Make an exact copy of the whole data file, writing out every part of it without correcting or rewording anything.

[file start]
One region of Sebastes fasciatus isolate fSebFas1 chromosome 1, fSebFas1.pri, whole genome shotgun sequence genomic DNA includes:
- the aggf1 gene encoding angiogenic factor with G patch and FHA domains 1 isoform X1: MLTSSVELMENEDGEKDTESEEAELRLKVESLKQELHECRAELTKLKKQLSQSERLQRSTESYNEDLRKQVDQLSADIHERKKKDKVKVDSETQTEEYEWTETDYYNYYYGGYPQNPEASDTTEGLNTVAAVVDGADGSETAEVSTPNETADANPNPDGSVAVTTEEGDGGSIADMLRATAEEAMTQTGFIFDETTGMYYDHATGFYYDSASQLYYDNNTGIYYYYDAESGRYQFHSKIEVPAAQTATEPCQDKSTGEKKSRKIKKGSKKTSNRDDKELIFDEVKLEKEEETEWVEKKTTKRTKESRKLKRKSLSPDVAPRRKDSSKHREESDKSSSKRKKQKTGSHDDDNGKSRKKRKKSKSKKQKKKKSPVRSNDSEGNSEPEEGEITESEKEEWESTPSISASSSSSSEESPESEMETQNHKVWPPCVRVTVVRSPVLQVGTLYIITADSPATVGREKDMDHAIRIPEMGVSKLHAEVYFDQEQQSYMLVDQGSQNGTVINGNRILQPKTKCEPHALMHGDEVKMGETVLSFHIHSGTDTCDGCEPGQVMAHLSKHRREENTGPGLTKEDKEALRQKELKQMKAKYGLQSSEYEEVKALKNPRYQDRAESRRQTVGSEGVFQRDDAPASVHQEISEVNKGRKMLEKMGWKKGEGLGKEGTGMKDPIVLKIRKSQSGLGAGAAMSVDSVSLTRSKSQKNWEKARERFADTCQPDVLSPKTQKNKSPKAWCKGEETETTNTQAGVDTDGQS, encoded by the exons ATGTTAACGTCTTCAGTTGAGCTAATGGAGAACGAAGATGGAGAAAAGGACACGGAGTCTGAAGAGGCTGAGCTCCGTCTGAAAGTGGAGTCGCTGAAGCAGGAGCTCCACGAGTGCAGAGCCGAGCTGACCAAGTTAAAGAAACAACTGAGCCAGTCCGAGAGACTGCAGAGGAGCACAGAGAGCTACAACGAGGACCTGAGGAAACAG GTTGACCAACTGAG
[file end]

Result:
One region of Sebastes fasciatus isolate fSebFas1 chromosome 1, fSebFas1.pri, whole genome shotgun sequence genomic DNA includes:
- the aggf1 gene encoding angiogenic factor with G patch and FHA domains 1 isoform X1: MLTSSVELMENEDGEKDTESEEAELRLKVESLKQELHECRAELTKLKKQLSQSERLQRSTESYNEDLRKQVDQLSADIHERKKKDKVKVDSETQTEEYEWTETDYYNYYYGGYPQNPEASDTTEGLNTVAAVVDGADGSETAEVSTPNETADANPNPDGSVAVTTEEGDGGSIADMLRATAEEAMTQTGFIFDETTGMYYDHATGFYYDSASQLYYDNNTGIYYYYDAESGRYQFHSKIEVPAAQTATEPCQDKSTGEKKSRKIKKGSKKTSNRDDKELIFDEVKLEKEEETEWVEKKTTKRTKESRKLKRKSLSPDVAPRRKDSSKHREESDKSSSKRKKQKTGSHDDDNGKSRKKRKKSKSKKQKKKKSPVRSNDSEGNSEPEEGEITESEKEEWESTPSISASSSSSSEESPESEMETQNHKVWPPCVRVTVVRSPVLQVGTLYIITADSPATVGREKDMDHAIRIPEMGVSKLHAEVYFDQEQQSYMLVDQGSQNGTVINGNRILQPKTKCEPHALMHGDEVKMGETVLSFHIHSGTDTCDGCEPGQVMAHLSKHRREENTGPGLTKEDKEALRQKELKQMKAKYGLQSSEYEEVKALKNPRYQDRAESRRQTVGSEGVFQRDDAPASVHQEISEVNKGRKMLEKMGWKKGEGLGKEGTGMKDPIVLKIRKSQSGLGAGAAMSVDSVSLTRSKSQKNWEKARERFADTCQPDVLSPKTQKNKSPKAWCKGEETETTNTQAGVDTDGQS, encoded by the exons ATGTTAACGTCTTCAGTTGAGCTAATGGAGAACGAAGATGGAGAAAAGGACACGGAGTCTGAAGAGGCTGAGCTCCGTCTGAAAGTGGAGTCGCTGAAGCAGGAGCTCCACGAGTGCAGAGCCGAGCTGACCAAGTTAAAGAAACAACTGAGCCAGTCCGAGAGACTGCAGAGGAGCACAGAGAGCTACAACGAGGACCTGAGGAAACAG GTTGACCAACTGAG